Head of Pharmacy Department and Staff, National Referral Hospital, Thimphu
“The Therapeutic Guidelines have been invaluable to our work, as they provide us with evidence-based, non-biased, current information on medicines in a disease focused context. The electronic version is very easy to use and is full of comparative tables that are easy to print and useful to all health workers.
We are currently reviewing our standard treatment guidelines and the Therapeutic Guidelines are very helpful as they provide non-biased, comparative information on drugs available to treat a particular condition. Although, we will not be able to afford many of the drugs, it is important that we have access to evidence-based comparisons, so we can select the most appropriate drugs. There are many medicines available in the Solomon Islands. There are few medicine information resources to ensure that these medicines are used safely and effectively.
One of the roles of the training unit within our pharmacy division is to coordinate a Pharmacy Officer Certificate course. … Because of the practical nature of the course, a lot of the coursework is done by the students in a self-study approach. The Therapeutic Guidelines are quite comprehensive and specific in terms of management and treatment of disease/ condition … give the students an insight into what needs to be considered before commencing a patient on a certain therapy.
As a trainer pharmacist, the Therapeutic Guidelines have been really useful in reviewing teaching modules for the course and also collating material for continuing education for other pharmacy staff.”
A friend of mine introduced me to Therapeutic Guidelines in 2002 and we have been using the Therapeutic Guidelines CD since then. We share the CD among pharmacology departments in all 5 medical universities, 2 universities of pharmacy and 2 universities of nursing in Myanmar. The CD is also used by interested physicians in clinical medicine.
As we would like to use recent developments in teaching approximately 3000 third year medical students and hundreds of pharmacists and nurses each year, would it be possible to donate previous CDs?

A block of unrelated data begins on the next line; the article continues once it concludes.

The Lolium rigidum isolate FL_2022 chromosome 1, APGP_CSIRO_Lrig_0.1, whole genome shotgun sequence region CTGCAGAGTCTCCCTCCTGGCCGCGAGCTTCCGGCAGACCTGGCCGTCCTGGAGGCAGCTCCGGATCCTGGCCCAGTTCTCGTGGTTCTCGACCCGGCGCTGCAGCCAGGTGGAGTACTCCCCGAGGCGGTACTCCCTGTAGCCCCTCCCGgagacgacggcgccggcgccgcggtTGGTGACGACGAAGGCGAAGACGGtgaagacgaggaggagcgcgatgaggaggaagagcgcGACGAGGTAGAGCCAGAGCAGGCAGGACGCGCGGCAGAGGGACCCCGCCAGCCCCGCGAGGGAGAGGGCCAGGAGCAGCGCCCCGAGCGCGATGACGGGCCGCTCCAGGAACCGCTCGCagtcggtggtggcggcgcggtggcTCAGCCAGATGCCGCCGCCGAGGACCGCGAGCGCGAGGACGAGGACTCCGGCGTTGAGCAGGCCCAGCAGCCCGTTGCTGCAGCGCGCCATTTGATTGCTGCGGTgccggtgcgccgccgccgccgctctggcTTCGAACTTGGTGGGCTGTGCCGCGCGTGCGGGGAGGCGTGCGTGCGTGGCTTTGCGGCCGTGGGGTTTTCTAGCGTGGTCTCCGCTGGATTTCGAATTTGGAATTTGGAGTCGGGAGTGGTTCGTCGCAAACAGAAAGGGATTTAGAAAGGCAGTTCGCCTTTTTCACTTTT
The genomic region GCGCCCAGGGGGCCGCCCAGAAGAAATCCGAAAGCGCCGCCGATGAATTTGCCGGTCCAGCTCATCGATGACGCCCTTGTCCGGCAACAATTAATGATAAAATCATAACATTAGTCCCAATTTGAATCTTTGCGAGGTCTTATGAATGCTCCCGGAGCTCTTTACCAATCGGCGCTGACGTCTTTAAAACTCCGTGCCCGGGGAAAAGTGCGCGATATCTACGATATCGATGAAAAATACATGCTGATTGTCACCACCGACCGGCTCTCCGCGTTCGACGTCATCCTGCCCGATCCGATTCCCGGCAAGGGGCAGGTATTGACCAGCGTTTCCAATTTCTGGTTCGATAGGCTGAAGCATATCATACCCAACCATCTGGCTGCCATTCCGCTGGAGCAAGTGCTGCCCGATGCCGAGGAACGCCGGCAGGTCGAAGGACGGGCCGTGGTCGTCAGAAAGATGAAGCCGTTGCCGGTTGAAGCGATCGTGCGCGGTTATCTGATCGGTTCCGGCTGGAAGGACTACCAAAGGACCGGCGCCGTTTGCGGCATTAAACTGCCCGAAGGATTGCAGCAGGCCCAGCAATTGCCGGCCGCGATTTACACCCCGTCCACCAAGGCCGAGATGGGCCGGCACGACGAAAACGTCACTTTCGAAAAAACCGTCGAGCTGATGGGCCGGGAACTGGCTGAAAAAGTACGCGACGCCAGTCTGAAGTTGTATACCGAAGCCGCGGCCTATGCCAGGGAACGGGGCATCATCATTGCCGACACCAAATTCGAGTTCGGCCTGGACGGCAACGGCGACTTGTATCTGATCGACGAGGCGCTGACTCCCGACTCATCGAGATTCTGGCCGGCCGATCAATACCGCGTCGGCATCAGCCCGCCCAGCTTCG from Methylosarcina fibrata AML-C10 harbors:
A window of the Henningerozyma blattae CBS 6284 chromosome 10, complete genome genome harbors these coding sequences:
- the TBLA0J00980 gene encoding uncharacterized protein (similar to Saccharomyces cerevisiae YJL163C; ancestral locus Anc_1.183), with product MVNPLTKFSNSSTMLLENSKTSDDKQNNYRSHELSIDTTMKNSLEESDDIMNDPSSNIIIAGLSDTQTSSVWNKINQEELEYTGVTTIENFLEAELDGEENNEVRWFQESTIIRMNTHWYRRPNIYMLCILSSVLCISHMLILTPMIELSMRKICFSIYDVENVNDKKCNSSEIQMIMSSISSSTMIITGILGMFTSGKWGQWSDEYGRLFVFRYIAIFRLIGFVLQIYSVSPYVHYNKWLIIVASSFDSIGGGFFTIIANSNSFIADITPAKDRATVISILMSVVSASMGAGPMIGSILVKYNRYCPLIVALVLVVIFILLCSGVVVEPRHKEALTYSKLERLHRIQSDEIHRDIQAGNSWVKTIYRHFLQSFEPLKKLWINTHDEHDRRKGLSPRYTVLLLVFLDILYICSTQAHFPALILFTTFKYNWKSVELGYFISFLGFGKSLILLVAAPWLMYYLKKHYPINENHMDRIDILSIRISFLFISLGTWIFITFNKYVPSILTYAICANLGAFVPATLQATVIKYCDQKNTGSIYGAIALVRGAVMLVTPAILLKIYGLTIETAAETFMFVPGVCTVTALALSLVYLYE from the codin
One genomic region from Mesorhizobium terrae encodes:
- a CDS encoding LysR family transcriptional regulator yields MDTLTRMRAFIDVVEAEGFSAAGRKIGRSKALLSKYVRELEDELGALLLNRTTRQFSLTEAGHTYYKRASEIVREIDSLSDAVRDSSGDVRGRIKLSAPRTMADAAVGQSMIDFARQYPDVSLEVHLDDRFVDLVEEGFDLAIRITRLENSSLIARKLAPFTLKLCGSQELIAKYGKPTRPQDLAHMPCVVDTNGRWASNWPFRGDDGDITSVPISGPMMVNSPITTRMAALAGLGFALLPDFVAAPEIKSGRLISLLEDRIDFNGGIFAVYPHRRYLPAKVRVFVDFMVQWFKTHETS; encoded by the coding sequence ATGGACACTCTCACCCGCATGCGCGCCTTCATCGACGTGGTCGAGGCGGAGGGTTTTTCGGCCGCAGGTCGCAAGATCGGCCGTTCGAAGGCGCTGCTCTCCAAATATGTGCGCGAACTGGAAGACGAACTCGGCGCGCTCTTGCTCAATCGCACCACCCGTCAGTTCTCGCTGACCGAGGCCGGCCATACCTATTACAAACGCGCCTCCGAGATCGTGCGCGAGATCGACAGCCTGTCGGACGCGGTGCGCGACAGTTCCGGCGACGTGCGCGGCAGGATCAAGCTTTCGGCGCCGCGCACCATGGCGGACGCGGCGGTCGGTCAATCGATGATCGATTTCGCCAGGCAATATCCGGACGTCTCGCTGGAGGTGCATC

Professor of Pharmacology, Yangon
I’m writing to put on record the deep appreciation of the Fiji School of Medicine for all the copies of Guidelines that you have sent to us for distribution to the medical students here at the Fiji School of Medicine.
Fiji does have its own guidelines in certain selected areas, although as you well know they were originally adapted from the TGL publications. However the publications from TGL are much more detailed than the Fiji guidelines, and provide excellent and practical advice for virtually all the clinical situations that our medical graduates will face in their future practice.
The medical students here in Fiji are like bright students anywhere in the world – they quickly learn what is useful and what is not. I know they find the TGL publications extremely useful, not only from the number of requests I get for copies from students who might have missed out on their distribution, but also from observation of the number of students who carry them around in their ubiquitous back-packs.
I certainly hope the current arrangement can continue whereby TGL makes available to the Fiji School of Medicine students free-of-charge copies of the superseded edition when a new edition is published. It has certainly been an enormous assistance to Pacific island countries, and you should be extremely proud of the contribution you are making to the future health of the people of the Pacific.
Professor of Medicine, Fiji School of Medicine
World Health Organization
The availability of Therapeutic Guidelines would be one of the most cost effective interventions I can think of to encourage the rational use of medicines in the South East Asia Region (SEAR) which represents a quarter of the world’s population. This is simply because at present there is no source of unbiased drug information so a constant supply of such information that can be liberally used by institutions would be an effective and valuable resource where it is ground zero at present.
Obviously the availability of Therapeutic Guidelines is not going to make a change overnight and even with its potential fully realised it is unlikely to have a major impact on the whole population of 1.5 billion in SEAR. However, for doctors who know that medicines should be used properly and are hungrily searching for the correct information, Therapeutic Guidelines would be a gold mine. And for those who work in drug information centres and who want to provide good drug information but have few resources to do so, Therapeutic Guidelines will be seen as the fountain from which to provide reliable information.